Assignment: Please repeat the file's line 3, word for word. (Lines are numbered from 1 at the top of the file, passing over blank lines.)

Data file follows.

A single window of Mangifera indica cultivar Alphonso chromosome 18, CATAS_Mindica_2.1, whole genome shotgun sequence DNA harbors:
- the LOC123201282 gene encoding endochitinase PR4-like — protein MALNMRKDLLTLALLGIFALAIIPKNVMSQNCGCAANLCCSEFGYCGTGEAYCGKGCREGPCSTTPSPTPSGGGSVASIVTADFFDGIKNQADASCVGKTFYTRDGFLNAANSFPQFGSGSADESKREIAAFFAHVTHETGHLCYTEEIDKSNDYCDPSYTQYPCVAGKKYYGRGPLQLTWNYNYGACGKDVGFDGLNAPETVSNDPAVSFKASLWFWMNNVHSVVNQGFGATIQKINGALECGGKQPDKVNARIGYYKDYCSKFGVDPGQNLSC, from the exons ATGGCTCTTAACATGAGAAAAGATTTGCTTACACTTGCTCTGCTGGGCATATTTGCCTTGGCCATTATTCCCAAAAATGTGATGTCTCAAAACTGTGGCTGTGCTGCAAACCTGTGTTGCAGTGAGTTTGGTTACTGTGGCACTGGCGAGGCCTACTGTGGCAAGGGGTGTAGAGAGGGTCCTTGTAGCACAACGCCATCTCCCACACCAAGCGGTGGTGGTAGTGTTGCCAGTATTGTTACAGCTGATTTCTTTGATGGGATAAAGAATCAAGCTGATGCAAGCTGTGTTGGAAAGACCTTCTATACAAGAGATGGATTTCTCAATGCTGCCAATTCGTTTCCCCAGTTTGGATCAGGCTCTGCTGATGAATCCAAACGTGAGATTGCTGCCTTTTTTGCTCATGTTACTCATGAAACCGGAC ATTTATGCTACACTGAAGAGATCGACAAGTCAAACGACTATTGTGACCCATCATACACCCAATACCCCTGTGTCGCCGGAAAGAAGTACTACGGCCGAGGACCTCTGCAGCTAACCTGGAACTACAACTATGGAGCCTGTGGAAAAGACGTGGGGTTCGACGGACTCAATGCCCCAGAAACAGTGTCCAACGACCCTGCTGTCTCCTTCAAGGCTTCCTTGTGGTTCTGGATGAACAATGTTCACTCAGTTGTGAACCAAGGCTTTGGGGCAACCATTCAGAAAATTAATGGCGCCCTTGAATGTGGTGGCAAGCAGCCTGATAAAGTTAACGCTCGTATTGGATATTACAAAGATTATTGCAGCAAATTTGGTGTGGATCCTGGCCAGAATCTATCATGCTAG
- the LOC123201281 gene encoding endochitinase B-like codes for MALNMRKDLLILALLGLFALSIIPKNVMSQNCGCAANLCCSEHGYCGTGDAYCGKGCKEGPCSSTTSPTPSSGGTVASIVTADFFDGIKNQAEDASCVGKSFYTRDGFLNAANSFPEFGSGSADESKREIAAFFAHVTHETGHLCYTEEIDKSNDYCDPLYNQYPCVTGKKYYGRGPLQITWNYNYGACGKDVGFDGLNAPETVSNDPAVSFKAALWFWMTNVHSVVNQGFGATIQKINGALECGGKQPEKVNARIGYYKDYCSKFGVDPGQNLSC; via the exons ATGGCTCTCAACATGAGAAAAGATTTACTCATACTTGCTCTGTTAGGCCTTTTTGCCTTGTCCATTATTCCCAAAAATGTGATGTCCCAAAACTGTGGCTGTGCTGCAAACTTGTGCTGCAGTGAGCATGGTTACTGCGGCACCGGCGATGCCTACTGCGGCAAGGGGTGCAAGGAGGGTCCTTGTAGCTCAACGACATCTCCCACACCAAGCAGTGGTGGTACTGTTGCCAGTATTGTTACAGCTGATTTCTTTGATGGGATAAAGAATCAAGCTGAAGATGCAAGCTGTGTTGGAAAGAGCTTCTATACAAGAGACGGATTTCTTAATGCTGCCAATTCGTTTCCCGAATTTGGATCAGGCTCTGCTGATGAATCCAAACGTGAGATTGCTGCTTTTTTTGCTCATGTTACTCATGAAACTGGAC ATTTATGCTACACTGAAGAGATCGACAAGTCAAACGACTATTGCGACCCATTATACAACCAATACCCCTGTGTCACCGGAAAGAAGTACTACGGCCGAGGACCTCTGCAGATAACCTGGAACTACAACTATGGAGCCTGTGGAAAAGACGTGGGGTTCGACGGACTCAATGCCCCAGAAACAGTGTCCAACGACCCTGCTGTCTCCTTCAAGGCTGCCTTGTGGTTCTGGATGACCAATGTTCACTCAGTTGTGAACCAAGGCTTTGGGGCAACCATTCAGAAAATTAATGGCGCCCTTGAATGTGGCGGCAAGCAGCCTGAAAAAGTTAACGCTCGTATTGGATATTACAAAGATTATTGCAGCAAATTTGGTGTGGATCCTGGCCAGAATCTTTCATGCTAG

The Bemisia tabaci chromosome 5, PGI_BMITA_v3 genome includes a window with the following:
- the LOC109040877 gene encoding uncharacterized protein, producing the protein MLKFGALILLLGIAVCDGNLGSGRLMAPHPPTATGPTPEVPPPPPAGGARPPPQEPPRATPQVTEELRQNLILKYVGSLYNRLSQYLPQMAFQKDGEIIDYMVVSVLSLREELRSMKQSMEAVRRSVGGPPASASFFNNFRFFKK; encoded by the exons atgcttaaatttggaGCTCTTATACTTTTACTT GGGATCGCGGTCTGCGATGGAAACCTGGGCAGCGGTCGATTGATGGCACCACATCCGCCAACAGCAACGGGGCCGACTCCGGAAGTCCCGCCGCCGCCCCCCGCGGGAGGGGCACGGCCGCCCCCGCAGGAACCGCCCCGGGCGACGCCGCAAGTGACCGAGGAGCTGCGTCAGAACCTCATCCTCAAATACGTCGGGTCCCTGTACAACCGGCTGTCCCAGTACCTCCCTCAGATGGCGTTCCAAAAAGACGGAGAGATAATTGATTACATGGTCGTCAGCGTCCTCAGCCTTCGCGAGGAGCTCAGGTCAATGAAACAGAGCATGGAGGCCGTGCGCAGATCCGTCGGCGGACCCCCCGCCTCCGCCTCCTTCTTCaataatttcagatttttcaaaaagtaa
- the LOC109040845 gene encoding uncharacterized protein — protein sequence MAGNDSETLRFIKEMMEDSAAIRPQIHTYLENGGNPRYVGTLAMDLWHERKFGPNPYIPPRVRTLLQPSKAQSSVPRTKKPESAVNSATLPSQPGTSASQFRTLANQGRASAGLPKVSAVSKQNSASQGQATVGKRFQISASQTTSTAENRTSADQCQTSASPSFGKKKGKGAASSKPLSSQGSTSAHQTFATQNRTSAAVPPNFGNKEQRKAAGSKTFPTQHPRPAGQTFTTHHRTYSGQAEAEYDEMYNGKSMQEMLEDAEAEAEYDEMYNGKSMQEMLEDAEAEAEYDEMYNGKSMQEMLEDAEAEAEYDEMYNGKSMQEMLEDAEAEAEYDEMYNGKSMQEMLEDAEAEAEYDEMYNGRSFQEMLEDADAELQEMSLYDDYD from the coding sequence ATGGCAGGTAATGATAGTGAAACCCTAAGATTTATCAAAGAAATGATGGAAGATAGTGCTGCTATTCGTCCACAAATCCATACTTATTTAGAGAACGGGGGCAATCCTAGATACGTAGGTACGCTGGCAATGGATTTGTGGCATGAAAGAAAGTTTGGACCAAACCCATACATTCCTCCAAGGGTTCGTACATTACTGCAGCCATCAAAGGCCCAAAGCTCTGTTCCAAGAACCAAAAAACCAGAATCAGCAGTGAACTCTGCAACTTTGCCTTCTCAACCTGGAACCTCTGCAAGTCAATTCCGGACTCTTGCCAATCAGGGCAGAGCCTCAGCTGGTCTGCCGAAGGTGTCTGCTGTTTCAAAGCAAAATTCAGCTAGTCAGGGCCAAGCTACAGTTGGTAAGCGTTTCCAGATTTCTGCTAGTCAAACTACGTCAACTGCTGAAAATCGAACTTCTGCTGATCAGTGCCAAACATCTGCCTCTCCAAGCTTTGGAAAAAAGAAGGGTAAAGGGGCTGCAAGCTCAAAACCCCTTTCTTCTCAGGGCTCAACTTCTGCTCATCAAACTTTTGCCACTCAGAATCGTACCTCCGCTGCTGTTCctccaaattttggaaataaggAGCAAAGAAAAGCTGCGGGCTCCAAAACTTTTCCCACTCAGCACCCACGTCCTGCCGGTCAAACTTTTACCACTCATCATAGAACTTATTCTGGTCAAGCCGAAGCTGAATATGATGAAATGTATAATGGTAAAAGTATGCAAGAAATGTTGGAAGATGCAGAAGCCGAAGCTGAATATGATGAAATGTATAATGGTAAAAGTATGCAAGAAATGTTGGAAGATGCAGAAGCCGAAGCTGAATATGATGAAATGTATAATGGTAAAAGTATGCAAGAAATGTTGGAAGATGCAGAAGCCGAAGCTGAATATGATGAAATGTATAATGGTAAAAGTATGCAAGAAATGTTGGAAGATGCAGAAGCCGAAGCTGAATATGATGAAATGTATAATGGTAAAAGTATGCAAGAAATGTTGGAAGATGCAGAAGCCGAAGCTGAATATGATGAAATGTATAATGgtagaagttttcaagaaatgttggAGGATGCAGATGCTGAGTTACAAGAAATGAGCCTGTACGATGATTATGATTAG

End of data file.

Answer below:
- the LOC123201281 gene encoding endochitinase B-like codes for MALNMRKDLLILALLGLFALSIIPKNVMSQNCGCAANLCCSEHGYCGTGDAYCGKGCKEGPCSSTTSPTPSSGGTVASIVTADFFDGIKNQAEDASCVGKSFYTRDGFLNAANSFPEFGSGSADESKREIAAFFAHVTHETGHLCYTEEIDKSNDYCDPLYNQYPCVTGKKYYGRGPLQITWNYNYGACGKDVGFDGLNAPETVSNDPAVSFKAALWFWMTNVHSVVNQGFGATIQKINGALECGGKQPEKVNARIGYYKDYCSKFGVDPGQNLSC; via the exons ATGGCTCTCAACATGAGAAAAGATTTACTCATACTTGCTCTGTTAGGCCTTTTTGCCTTGTCCATTATTCCCAAAAATGTGATGTCCCAAAACTGTGGCTGTGCTGCAAACTTGTGCTGCAGTGAGCATGGTTACTGCGGCACCGGCGATGCCTACTGCGGCAAGGGGTGCAAGGAGGGTCCTTGTAGCTCAACGACATCTCCCACACCAAGCAGTGGTGGTACTGTTGCCAGTATTGTTACAGCTGATTTCTTTGATGGGATAAAGAATCAAGCTGAAGATGCAAGCTGTGTTGGAAAGAGCTTCTATACAAGAGACGGATTTCTTAATGCTGCCAATTCGTTTCCCGAATTTGGATCAGGCTCTGCTGATGAATCCAAACGTGAGATTGCTGCTTTTTTTGCTCATGTTACTCATGAAACTGGAC ATTTATGCTACACTGAAGAGATCGACAAGTCAAACGACTATTGCGACCCATTATACAACCAATACCCCTGTGTCACCGGAAAGAAGTACTACGGCCGAGGACCTCTGCAGATAACCTGGAACTACAACTATGGAGCCTGTGGAAAAGACGTGGGGTTCGACGGACTCAATGCCCCAGAAACAGTGTCCAACGACCCTGCTGTCTCCTTCAAGGCTGCCTTGTGGTTCTGGATGACCAATGTTCACTCAGTTGTGAACCAAGGCTTTGGGGCAACCATTCAGAAAATTAATGGCGCCCTTGAATGTGGCGGCAAGCAGCCTGAAAAAGTTAACGCTCGTATTGGATATTACAAAGATTATTGCAGCAAATTTGGTGTGGATCCTGGCCAGAATCTTTCATGCTAG